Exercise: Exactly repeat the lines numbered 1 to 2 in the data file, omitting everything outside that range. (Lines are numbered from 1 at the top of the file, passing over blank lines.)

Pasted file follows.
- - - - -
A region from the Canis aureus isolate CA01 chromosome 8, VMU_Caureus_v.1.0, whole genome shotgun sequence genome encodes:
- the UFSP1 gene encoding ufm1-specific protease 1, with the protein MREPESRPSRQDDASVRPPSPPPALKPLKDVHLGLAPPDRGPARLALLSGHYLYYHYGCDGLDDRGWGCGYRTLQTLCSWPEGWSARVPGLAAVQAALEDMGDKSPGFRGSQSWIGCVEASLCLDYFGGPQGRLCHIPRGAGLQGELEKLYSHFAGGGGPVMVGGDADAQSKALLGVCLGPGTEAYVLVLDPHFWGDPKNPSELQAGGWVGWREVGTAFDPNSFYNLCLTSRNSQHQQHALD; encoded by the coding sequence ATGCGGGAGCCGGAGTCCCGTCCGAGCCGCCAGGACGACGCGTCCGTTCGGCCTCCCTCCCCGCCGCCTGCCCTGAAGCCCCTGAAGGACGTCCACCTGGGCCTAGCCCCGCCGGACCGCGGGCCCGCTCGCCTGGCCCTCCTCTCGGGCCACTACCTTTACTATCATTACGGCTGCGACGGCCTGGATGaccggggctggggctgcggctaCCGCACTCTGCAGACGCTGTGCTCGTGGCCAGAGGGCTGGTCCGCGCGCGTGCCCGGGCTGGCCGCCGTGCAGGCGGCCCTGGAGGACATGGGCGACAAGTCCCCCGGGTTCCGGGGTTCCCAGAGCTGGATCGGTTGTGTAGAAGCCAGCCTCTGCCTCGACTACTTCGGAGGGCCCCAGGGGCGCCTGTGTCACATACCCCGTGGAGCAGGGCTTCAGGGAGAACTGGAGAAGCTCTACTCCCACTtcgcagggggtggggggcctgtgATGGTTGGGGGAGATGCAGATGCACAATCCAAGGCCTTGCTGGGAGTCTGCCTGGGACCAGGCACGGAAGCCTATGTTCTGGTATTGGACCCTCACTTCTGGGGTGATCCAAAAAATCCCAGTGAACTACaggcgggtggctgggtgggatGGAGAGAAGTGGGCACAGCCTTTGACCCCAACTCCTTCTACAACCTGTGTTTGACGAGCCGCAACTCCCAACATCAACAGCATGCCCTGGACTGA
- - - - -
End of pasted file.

A region from the Canis aureus isolate CA01 chromosome 8, VMU_Caureus_v.1.0, whole genome shotgun sequence genome encodes:
- the UFSP1 gene encoding ufm1-specific protease 1, with the protein MREPESRPSRQDDASVRPPSPPPALKPLKDVHLGLAPPDRGPARLALLSGHYLYYHYGCDGLDDRGWGCGYRTLQTLCSWPEGWSARVPGLAAVQAALEDMGDKSPGFRGSQSWIGCVEASLCLDYFGGPQGRLCHIPRGAGLQGELEKLYSHFAGGGGPVMVGGDADAQSKALLGVCLGPGTEAYVLVLDPHFWGDPKNPSELQAGGWVGWREVGTAFDPNSFYNLCLTSRNSQHQQHALD; encoded by the coding sequence ATGCGGGAGCCGGAGTCCCGTCCGAGCCGCCAGGACGACGCGTCCGTTCGGCCTCCCTCCCCGCCGCCTGCCCTGAAGCCCCTGAAGGACGTCCACCTGGGCCTAGCCCCGCCGGACCGCGGGCCCGCTCGCCTGGCCCTCCTCTCGGGCCACTACCTTTACTATCATTACGGCTGCGACGGCCTGGATGaccggggctggggctgcggctaCCGCACTCTGCAGACGCTGTGCTCGTGGCCAGAGGGCTGGTCCGCGCGCGTGCCCGGGCTGGCCGCCGTGCAGGCGGCCCTGGAGGACATGGGCGACAAGTCCCCCGGGTTCCGGGGTTCCCAGAGCTGGATCGGTTGTGTAGAAGCCAGCCTCTGCCTCGACTACTTCGGAGGGCCCCAGGGGCGCCTGTGTCACATACCCCGTGGAGCAGGGCTTCAGGGAGAACTGGAGAAGCTCTACTCCCACTtcgcagggggtggggggcctgtgATGGTTGGGGGAGATGCAGATGCACAATCCAAGGCCTTGCTGGGAGTCTGCCTGGGACCAGGCACGGAAGCCTATGTTCTGGTATTGGACCCTCACTTCTGGGGTGATCCAAAAAATCCCAGTGAACTACaggcgggtggctgggtgggatGGAGAGAAGTGGGCACAGCCTTTGACCCCAACTCCTTCTACAACCTGTGTTTGACGAGCCGCAACTCCCAACATCAACAGCATGCCCTGGACTGA